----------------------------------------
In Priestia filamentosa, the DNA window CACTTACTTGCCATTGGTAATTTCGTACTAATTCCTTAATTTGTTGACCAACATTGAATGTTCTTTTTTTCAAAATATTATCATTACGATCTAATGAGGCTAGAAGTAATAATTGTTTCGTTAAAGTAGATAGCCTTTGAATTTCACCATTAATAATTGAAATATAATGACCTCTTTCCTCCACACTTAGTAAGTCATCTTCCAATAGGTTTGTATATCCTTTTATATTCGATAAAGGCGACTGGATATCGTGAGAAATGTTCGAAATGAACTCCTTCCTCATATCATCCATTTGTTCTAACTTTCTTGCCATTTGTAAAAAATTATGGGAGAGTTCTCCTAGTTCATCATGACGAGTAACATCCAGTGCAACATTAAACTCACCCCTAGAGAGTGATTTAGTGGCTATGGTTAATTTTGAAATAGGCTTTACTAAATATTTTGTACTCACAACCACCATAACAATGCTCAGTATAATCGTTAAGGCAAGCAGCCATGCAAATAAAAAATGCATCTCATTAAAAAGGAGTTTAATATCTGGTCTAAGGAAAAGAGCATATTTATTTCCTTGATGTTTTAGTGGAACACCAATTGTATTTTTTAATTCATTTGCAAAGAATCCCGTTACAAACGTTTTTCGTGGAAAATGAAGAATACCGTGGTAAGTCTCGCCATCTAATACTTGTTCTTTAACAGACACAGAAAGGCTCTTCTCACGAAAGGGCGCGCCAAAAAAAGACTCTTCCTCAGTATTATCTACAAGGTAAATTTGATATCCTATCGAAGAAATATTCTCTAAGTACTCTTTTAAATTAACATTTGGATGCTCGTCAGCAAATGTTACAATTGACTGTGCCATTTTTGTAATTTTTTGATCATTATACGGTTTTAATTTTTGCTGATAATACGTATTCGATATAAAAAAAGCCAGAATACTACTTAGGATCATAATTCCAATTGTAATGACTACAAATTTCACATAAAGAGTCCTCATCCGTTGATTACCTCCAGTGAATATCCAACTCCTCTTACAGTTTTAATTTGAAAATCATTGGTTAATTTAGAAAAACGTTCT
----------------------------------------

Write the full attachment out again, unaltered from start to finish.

In Priestia filamentosa, the DNA window CACTTACTTGCCATTGGTAATTTCGTACTAATTCCTTAATTTGTTGACCAACATTGAATGTTCTTTTTTTCAAAATATTATCATTACGATCTAATGAGGCTAGAAGTAATAATTGTTTCGTTAAAGTAGATAGCCTTTGAATTTCACCATTAATAATTGAAATATAATGACCTCTTTCCTCCACACTTAGTAAGTCATCTTCCAATAGGTTTGTATATCCTTTTATATTCGATAAAGGCGACTGGATATCGTGAGAAATGTTCGAAATGAACTCCTTCCTCATATCATCCATTTGTTCTAACTTTCTTGCCATTTGTAAAAAATTATGGGAGAGTTCTCCTAGTTCATCATGACGAGTAACATCCAGTGCAACATTAAACTCACCCCTAGAGAGTGATTTAGTGGCTATGGTTAATTTTGAAATAGGCTTTACTAAATATTTTGTACTCACAACCACCATAACAATGCTCAGTATAATCGTTAAGGCAAGCAGCCATGCAAATAAAAAATGCATCTCATTAAAAAGGAGTTTAATATCTGGTCTAAGGAAAAGAGCATATTTATTTCCTTGATGTTTTAGTGGAACACCAATTGTATTTTTTAATTCATTTGCAAAGAATCCCGTTACAAACGTTTTTCGTGGAAAATGAAGAATACCGTGGTAAGTCTCGCCATCTAATACTTGTTCTTTAACAGACACAGAAAGGCTCTTCTCACGAAAGGGCGCGCCAAAAAAAGACTCTTCCTCAGTATTATCTACAAGGTAAATTTGATATCCTATCGAAGAAATATTCTCTAAGTACTCTTTTAAATTAACATTTGGATGCTCGTCAGCAAATGTTACAATTGACTGTGCCATTTTTGTAATTTTTTGATCATTATACGGTTTTAATTTTTGCTGATAATACGTATTCGATATAAAAAAAGCCAGAATACTACTTAGGATCATAATTCCAATTGTAATGACTACAAATTTCACATAAAGAGTCCTCATCCGTTGATTACCTCCAGTGAATATCCAACTCCTCTTACAGTTTTAATTTGAAAATCATTGGTTAATTTAGAAAAACGTTCT